41. In a subsequent analysis of the evidence, the judge explained his determination
that he did not require the assistance of experttestimony. Of the applicants�
multiple purchases and sales between each other at the same price, the judge
determined (paragraph48):

�They simply traded with each other at the same price to earn the excess of
rebates-such game, in my view, does not require anyadvanced mathematical training
to understand. Furthermore, it does not really touch on the finer points of warrant
trading��

42. In the context of his consideration of the issue, arising out of the statutory
defence provided for by section 295(7) of the Ordinance,of whether or not it was
one of the purposes of the applicants in trading as they did to create a false or
misleading appearanceof active trading in the warrants, the judge stated (paragraph
74) :

�Again I do not need an expert to tell me that comparatively speaking, an active


market of any warrant, other things being equal,is more attractive than that of an
illiquid one for the simple reason that in a liquid market with more market
participants takingpart in the trading activities, it would be easier to exit the
market.�

43. Clearly, having received not only the reports of the three experts but also
their oral testimony, the judge was best placed to determinewhether or not he
required their expertise in resolving what he had identified as the �real issues�
in the case. Given the natureof the issues involved, namely the applicants�
intention/recklessness and purpose(s) in their trading and in all the
circumstancesof this case, we are satisfied that the judge was entitled to
determine that he was not assisted by the expert evidence and thathe could
determine the matters himself by the application of common sense.

The hierarchy of the judge�s findings: relevance of the statutory defence, section
295(7)

44. In its closing submissions, both written and oral, the prosecution invited the
judge to approach the issue of determining the mens rea of the applicants and the
conduct of their trading on the following basis (paragraph 10; transcript 331) :

�(i) D�s purpose and intention was to create a false or misleading appearance of
active trading ;

(ii) alternatively, even if D�s purpose was confined to make a profit, they
nevertheless intended to create a false or misleading appearance of activetrading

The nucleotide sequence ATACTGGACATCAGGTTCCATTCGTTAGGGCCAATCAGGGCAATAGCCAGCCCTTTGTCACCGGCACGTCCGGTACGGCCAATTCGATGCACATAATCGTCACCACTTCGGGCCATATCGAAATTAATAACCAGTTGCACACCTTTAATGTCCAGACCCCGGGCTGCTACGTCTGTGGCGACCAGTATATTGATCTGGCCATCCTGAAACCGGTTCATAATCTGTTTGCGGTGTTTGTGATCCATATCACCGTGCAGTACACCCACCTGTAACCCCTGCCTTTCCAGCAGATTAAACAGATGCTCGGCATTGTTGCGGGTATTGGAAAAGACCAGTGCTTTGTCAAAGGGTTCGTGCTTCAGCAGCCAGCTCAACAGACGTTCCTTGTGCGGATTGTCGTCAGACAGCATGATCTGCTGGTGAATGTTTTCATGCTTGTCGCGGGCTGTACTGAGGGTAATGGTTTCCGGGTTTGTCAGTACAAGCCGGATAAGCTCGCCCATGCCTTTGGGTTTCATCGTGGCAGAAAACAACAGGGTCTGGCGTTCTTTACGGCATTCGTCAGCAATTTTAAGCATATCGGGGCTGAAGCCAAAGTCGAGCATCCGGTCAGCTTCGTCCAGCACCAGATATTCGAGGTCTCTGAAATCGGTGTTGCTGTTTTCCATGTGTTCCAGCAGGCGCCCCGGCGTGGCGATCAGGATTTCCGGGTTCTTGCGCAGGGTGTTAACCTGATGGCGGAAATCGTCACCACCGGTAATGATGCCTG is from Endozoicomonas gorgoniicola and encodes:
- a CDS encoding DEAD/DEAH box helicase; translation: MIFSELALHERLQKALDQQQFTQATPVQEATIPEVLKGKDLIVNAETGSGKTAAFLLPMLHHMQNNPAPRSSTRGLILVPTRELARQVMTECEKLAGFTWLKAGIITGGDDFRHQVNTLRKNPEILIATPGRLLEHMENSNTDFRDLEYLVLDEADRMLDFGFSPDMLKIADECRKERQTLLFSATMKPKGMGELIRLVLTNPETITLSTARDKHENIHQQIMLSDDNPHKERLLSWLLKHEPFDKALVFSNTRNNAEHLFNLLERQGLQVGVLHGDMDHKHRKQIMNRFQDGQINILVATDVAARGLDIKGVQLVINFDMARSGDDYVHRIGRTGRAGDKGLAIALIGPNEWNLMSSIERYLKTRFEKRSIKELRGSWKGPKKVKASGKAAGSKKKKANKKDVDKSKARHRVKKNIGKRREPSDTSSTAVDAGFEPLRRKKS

for the reasons set out in R v Nedrick [1986] 1 WLR 1025 and R v Woollin [1999] AC
82;

(iii) alternatively, D�s were reckless as to whether their trading caused a false
or misleading appearace of active trading;

(iv) there is in any event a deeming provision as to D�s intention : Section 295
(5).� [Italics added]

45. Further, in making submissions in support of items (i) to (iii) (paragraph 18;
transcript 338) the prosecution specifically invitedthe judge to leave �� the
deeming provision aside�. Finally, and only after he had invited the judge to make
findings basedon his primary submissions, counsel for the prosecution invited the
judge to have regard to the �deeming provision�, section295(5) and the statutory
defence provided for by section 295(7) of the Ordinance (paragraphs 23 and 54;
transcript 342 and 351).

The judge�s findings

46. In his analysis of the evidence the judge made it clear that his findings were
hierarchical. First, he addressed the issue of intentionin the applicants. He
determined (paragraph 60-1) :

�� the virtual certainty of the increase in the number of trades is that the
trading becomes more active as the volume of tradegrows-the relationship is one of
direct proportion.

61. I am sure that the Ds knew that this was a virtually certain consequence of
their actions. Since I found their trading wasnot real, I have no difficulty in
drawing the only conclusion that they intended the orders had the effect of
creating a false ormisleading appearance of active trading in the warrants.�

47. In going on to consider the issue of recklessness, the judge made it clear that
he did so lest his determination in respect of intentionbe found to be wrong
(paragraph 62). Having approached his determinations in that sequence and on that
basis, the judge determinedthat the applicants were, in any event, reckless in
their conduct.

48. Then, but only then, the judge went on to consider for the first time the
�deeming provision� of section 295(5)(b) and (c) ofthe Ordinance (paragraph 66-8).
In consequence of his determination that the deeming provision was operative, the
judge went onto consider the operation of the statutory defence provided for by
section 295(7) of the Ordinance. Nevertheless, before doing sohe stated :

�Even without the deeming provision, I would have come to the same conclusion as
stated above.�

49. We are satisfied that it was appropriate for the judge to approach his
determinations in that sequence and manner. For the reasonsset out above, we are
satisfied that there is no merit in the proposed grounds of appeal against
conviction of the applicants, inparticular that the judge erred in determining that
they were possessed of the requisite intention and/or recklessness. Accordingly,it